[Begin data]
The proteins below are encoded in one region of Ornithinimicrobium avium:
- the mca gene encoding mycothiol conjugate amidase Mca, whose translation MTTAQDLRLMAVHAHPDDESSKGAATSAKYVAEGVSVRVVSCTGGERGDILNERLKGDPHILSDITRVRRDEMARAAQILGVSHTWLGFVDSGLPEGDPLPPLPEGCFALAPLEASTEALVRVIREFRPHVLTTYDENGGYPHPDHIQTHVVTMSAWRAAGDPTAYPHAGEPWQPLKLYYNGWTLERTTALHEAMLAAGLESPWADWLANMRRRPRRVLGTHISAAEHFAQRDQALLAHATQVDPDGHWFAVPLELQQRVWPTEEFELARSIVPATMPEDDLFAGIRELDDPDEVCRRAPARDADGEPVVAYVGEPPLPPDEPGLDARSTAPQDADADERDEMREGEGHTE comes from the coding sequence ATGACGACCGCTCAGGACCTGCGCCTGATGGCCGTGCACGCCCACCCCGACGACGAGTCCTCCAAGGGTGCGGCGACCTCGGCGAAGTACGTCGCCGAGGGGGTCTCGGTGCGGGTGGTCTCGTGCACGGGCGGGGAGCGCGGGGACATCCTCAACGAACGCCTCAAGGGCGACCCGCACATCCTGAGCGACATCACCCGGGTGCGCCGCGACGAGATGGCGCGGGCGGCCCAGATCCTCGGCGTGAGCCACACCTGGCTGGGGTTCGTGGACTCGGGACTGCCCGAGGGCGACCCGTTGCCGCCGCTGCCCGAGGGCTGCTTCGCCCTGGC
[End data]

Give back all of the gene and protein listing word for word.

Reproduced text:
The proteins below are encoded in one region of Ornithinimicrobium avium:
- the mca gene encoding mycothiol conjugate amidase Mca, whose translation MTTAQDLRLMAVHAHPDDESSKGAATSAKYVAEGVSVRVVSCTGGERGDILNERLKGDPHILSDITRVRRDEMARAAQILGVSHTWLGFVDSGLPEGDPLPPLPEGCFALAPLEASTEALVRVIREFRPHVLTTYDENGGYPHPDHIQTHVVTMSAWRAAGDPTAYPHAGEPWQPLKLYYNGWTLERTTALHEAMLAAGLESPWADWLANMRRRPRRVLGTHISAAEHFAQRDQALLAHATQVDPDGHWFAVPLELQQRVWPTEEFELARSIVPATMPEDDLFAGIRELDDPDEVCRRAPARDADGEPVVAYVGEPPLPPDEPGLDARSTAPQDADADERDEMREGEGHTE comes from the coding sequence ATGACGACCGCTCAGGACCTGCGCCTGATGGCCGTGCACGCCCACCCCGACGACGAGTCCTCCAAGGGTGCGGCGACCTCGGCGAAGTACGTCGCCGAGGGGGTCTCGGTGCGGGTGGTCTCGTGCACGGGCGGGGAGCGCGGGGACATCCTCAACGAACGCCTCAAGGGCGACCCGCACATCCTGAGCGACATCACCCGGGTGCGCCGCGACGAGATGGCGCGGGCGGCCCAGATCCTCGGCGTGAGCCACACCTGGCTGGGGTTCGTGGACTCGGGACTGCCCGAGGGCGACCCGTTGCCGCCGCTGCCCGAGGGCTGCTTCGCCCTGGC